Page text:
To commemorate the recent exhibition MAN IN HOUSE at IFB and to acknowledge the work of Danner House, the refuge for those escaping domestic abuse in Copenhagen that inspired the exhibition, we have made an artist edition of
Reba Maybury’s medium is men and her work is often made by her submissives under her orders.
For MAN IN HOUSE the artist had Amanda, her crossdressing, apparently recently reformed misogynist submissive complete a paint by number kit of Degas’s painting The Star, The Dancer on Stage (1876). However this work’s name is Amanda, British civil servant, 50, Blackpool, 2. (2023).
The work of Degas has superficial powers to provoke feelings of lightness, nostalgia, ease and even prettiness in its depiction of the ballet. His oeuvre acts with a sort of perfect iconography for Paris’s art history tourism machine in its palatable aesthetic digestion. The dancers in Degas's paintings were often children. In this artwork we can see this particular young girl's sponsor both watching and waiting for her in the wings.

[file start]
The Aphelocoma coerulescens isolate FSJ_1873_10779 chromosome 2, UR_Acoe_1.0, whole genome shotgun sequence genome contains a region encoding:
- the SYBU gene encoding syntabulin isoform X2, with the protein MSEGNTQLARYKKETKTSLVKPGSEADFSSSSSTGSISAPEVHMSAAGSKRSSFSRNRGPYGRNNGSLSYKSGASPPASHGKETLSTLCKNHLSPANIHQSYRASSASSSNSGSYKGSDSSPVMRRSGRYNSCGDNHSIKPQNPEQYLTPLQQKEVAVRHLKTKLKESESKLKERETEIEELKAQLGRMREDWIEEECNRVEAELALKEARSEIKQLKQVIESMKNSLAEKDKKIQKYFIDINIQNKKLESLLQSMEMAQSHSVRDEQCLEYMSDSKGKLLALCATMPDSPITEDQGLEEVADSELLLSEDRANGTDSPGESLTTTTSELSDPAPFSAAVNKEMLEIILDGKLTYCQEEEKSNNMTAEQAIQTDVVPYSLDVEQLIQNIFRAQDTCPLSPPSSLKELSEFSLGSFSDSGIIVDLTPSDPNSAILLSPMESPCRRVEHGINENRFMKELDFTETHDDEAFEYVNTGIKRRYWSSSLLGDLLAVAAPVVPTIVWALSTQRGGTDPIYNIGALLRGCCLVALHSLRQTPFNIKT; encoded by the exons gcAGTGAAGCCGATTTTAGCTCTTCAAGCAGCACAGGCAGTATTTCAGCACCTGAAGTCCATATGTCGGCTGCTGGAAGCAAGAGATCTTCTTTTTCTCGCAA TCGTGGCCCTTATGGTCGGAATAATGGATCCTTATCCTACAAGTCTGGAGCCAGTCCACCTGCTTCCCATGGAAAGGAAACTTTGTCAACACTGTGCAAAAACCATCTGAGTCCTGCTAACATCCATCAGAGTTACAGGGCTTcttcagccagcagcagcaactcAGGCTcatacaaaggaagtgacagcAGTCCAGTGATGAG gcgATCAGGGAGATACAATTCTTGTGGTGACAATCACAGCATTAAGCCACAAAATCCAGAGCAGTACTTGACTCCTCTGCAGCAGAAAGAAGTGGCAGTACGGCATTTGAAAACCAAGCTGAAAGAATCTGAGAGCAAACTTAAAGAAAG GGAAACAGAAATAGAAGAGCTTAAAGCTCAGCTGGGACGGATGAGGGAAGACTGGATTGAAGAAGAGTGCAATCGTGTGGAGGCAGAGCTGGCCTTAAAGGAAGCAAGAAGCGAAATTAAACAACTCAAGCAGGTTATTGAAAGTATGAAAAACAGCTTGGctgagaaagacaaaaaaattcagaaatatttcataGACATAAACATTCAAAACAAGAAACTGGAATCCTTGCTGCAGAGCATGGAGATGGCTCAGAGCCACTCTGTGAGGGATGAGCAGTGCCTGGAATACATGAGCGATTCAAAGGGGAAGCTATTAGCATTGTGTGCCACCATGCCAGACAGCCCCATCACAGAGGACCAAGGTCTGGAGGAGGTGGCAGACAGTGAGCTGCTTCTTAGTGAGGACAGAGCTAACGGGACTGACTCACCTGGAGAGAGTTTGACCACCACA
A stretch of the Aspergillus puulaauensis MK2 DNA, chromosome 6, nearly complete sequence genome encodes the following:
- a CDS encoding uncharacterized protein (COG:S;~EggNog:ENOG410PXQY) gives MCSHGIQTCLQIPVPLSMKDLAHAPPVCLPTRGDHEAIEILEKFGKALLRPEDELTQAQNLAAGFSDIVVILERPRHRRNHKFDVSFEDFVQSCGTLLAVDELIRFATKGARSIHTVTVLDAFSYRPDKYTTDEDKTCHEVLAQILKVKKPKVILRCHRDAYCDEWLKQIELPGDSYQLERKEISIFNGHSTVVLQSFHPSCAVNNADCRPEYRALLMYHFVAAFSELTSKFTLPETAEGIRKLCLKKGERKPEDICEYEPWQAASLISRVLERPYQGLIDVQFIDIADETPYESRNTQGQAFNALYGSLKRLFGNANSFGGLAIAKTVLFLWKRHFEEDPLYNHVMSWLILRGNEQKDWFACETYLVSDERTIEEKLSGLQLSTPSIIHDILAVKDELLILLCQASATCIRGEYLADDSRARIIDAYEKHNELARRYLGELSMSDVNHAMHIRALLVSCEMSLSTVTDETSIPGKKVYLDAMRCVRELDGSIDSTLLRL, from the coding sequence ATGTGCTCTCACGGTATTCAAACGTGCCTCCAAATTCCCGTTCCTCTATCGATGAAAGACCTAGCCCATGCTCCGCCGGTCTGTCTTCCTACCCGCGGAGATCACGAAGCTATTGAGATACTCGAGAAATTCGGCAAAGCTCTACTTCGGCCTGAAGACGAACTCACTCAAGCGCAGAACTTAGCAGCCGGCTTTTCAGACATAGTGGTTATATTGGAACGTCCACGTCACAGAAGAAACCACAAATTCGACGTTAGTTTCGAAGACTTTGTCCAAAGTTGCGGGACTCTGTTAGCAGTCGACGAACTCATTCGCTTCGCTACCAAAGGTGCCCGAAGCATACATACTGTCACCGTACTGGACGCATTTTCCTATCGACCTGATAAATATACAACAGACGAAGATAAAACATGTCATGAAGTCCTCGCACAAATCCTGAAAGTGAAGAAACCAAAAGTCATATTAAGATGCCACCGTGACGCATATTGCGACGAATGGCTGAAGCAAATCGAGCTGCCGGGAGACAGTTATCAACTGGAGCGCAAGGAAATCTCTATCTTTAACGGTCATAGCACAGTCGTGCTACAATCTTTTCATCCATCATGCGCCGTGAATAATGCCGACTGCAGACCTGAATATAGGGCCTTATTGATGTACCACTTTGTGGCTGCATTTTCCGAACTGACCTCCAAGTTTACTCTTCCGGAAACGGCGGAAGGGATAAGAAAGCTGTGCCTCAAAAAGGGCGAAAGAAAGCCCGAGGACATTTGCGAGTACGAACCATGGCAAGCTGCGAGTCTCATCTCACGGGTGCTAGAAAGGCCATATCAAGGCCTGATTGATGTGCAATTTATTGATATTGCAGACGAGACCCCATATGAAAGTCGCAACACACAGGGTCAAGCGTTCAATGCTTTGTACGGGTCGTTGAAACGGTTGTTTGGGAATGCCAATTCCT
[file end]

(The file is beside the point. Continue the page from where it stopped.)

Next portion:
To Maybury, the act of ordering the completion of a paint by number kit is a way for her submissive men to have an experience of art without being an artist, a sort of pathetic leisure activity for adults that bares no demands for creativity but instead relaxation. This is not unlike a john visiting a sex worker or a tourist visiting a city - a consumable experience of pleasure that bares no responsibility for the culture, politics or wellbeing of the city or the person you pay to visit.
Countess Danner founded the Danner House in 1875. She was the daughter of a servant and once a ballet dancer. It was at the ballet that she met her future husband, the soon to be king of Denmark, Frederik VII.
The print is a signed edition of 12 with 3 AP, 65 x 50 cm, offset print, 300 grams uncoated paper.